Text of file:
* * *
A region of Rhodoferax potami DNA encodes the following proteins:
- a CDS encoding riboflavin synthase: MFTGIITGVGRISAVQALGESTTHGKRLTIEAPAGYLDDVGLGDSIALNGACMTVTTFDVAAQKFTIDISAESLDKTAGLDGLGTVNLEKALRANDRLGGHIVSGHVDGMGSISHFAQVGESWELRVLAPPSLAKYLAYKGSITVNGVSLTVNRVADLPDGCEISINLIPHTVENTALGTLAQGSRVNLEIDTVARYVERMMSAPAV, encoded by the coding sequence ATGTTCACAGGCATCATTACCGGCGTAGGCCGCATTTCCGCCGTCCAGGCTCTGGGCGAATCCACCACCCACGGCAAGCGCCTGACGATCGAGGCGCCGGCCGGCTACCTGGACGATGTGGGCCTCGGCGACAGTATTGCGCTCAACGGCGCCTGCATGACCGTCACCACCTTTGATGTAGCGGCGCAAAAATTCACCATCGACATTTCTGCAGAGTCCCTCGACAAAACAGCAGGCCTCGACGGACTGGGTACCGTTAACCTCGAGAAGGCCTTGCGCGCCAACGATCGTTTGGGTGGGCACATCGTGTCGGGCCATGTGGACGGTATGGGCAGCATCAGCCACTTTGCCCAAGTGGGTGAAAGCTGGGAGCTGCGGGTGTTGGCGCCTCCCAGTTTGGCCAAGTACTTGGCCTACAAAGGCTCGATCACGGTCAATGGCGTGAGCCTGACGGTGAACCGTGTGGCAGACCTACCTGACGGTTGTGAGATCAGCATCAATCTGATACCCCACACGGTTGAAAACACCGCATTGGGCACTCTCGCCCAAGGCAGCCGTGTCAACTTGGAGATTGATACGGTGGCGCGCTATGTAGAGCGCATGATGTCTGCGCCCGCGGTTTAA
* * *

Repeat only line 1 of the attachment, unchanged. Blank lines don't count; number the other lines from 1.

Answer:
A region of Rhodoferax potami DNA encodes the following proteins: